Jay Caesar (327k followers)
Jessie Chanes (329k followers)
Laura Noltemeyer (251k followers)
Adorian Deck (44.9k followers)
Hind Deer (547k followers)
Gloria Morales (146k followers)
Kennedy Cymone (1.6M followers)
Sydney Leroux Dwyer (1.1M followers)
Joanna Stevens Gaines (13.6M followers)
Lilly Singh (11.6M followers)
Rosanna Pansino (4.4M followers)

Top Design Influencers on Instagram

Marie Kondo (4M followers)
Ashley Stark Kenner (1.2M followers)
Casa Chicks (275k followers)
Paulina Jamborowicz (195k followers)
Kasia Będzińska (218k followers)
Jenni Kayne (500k followers)
Will Taylor (344k followers)
Studio McGee (3.3M followers)
Mandi Gubler (207k followers)
Natalie Myers (51.6k followers)
Grace Bonney (840k followers)
Saudah Saleem (25.3k followers)
Niña Williams (196k followers)

Top Beauty Influencers on Instagram

Michelle Phan (1.9M followers)
Shaaanxo (1.3M followers)
Jeffree Star (13.7M followers)
Kandee Johnson (2M followers)
Manny Gutierrez (4M followers)
Naomi Giannopoulos (6.2M followers)
Samantha Ravndahl (2.1M followers)
Huda Kattan (50.5M followers)
Wayne Goss (703k followers)
Zoe Sugg (9.3M followers)
James Charles (22.9M followers)
Shayla Mitchell (2.9M followers)

Top Sport & Fitness Influencers on Instagram

Massy Arias (2.7M followers)
Eddie Hall (3.3M followers)
Ty Haney (92.6k followers)
Hannah Bronfman (893k followers)
Kenneth Gallarzo (331k followers)
Elisabeth Akinwale (113k followers)
Laura Large (75k followers)
Akin Akman (82.3k followers)
Sjana Elise Earp (1.4M followers)
Cassey Ho (2.3M followers)
Kayla Itsines (14.5M followers)
Jen Selter (13.4M followers)
Simeon Panda (8.1M followers)

1. Jamie Oliver

Jamie Oliver, a world-renowned chef and restaurateur, is Instagram famous for his approachable and delicious-looking cuisine. His page reflects a mix of food pictures, recipes, and photos of his family and personal life. His love of beautiful food and teaching others to cook is clearly evident, which must be one of the many reasons why he has nearly seven million followers.

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2. David Chang 

Celebrity chef David Chang is best known for his world-famous restaurants and big personality. Chang was a judge on Top Chef and created his own Netflix show called Ugly Delicious, both of which elevated his popularity and likely led to his huge followership on Instagram. Most of his feed is filled with food videos that will make you drool.

3. Jack Morris and Lauren Bullen

Travel bloggers Jack Morris (@jackmorris) and Lauren Bullen (@gypsea_lust)
have dream jobs — the couple travels to some of the most beautiful places around the world and documents their trips on Instagram. They have developed a unique and recognizable Instagram aesthetic that their combined 4.8 million Instagram followers love, using the same few filters and posting the most striking travel destinations.

4. The Bucket List Family

The Gee family, better known as the Bucket List Family, travel around the world with their three kids and post videos and images of their trips to YouTube and Instagram. They are constantly sharing pictures and stories of their adventures in exotic places. This nomad lifestyle is enjoyed by their 2.6 million followers.

 

5. Chiara Ferragni

Chiara Ferragni is an Italian fashion influencer who started her blog The Blonde Salad to share tips, photos, and clothing lines. Ferragni has been recognized as one of the most influential people of her generation, listed on Forbes’ 30 Under 30 and the Bloglovin’ Award Blogger of the Year.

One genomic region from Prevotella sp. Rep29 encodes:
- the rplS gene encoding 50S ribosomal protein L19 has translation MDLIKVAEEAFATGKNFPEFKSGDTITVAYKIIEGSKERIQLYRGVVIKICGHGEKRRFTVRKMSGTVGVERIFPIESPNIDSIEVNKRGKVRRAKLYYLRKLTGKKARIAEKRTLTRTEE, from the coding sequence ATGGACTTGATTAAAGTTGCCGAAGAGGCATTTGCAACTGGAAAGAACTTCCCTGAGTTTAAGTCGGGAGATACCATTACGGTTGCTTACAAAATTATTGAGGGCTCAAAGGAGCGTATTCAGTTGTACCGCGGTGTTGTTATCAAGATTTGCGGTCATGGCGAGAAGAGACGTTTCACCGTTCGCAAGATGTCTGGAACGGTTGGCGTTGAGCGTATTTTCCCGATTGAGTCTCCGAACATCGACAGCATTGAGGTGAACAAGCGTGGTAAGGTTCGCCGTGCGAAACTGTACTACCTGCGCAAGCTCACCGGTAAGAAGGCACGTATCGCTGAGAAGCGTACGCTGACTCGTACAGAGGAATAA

6. Alexa Chung

Model and fashion designer Alexa Chung is Instagram famous for her elegant yet charming style and photos. After her modeling career, she collaborated with many brands like Mulberry and Madewell to create her own collection, making a name for herself in the fashion world. Today, she shares artistic yet fun photos with her 5.2 million Instagram followers.

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7. Jimmy Chin

Jimmy Chin is an award-winning professional photographer who captures high-intensity shots of climbing expeditions and natural panoramas. He has won multiple awards for his work, and his 3.2 million Instagram followers recognize him for his talent.

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8. Jannid Olsson Delér

Jannid Olsson Delér is a lifestyle and fashion blogger that gathered a huge social media following for her photos of outfits, vacations, and her overall aspirational life. Her 1.2 million followers look to her for travel and fashion inspirations.

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9. Grace Bonney

Design*Sponge is a design blog authored by Grace Bonney, an influencer recognized by the New York Times, Forbes, and other major publications for her impact on the creative community. Her Instagram posts reflect her elegant yet approachable creative advice, and nearly a million users follow her account for her bright and charismatic feed.

10. Huda Kattan

Huda Kattan took the beauty world by storm — her Instagram began with makeup tutorials and reviews and turned into a cosmetics empire. Huda now has 1.3 million Instagram followers and a company valued at $1.2 billion. Her homepage is filled with makeup videos and snaps of her luxury lifestyle.

11. Zoe Sugg

Zoe Sugg runs a fashion, beauty, and lifestyle blog and has nearly 10 million followers on Instagram. She also has an incredibly successful YouTube channel and has written best-selling books on the experience of viral bloggers. Her feed consists mostly of food, her pug, selfies, and trendy outfits.

12. Sjana Elise Earp

Sjana Elise Earp is  a lifestyle influencer who keeps her Instagram feed full of beautiful photos of her travels. She actively promotes yoga and healthy living to her 1.4 million followers, becoming an advocate for an exercise program called SWEAT.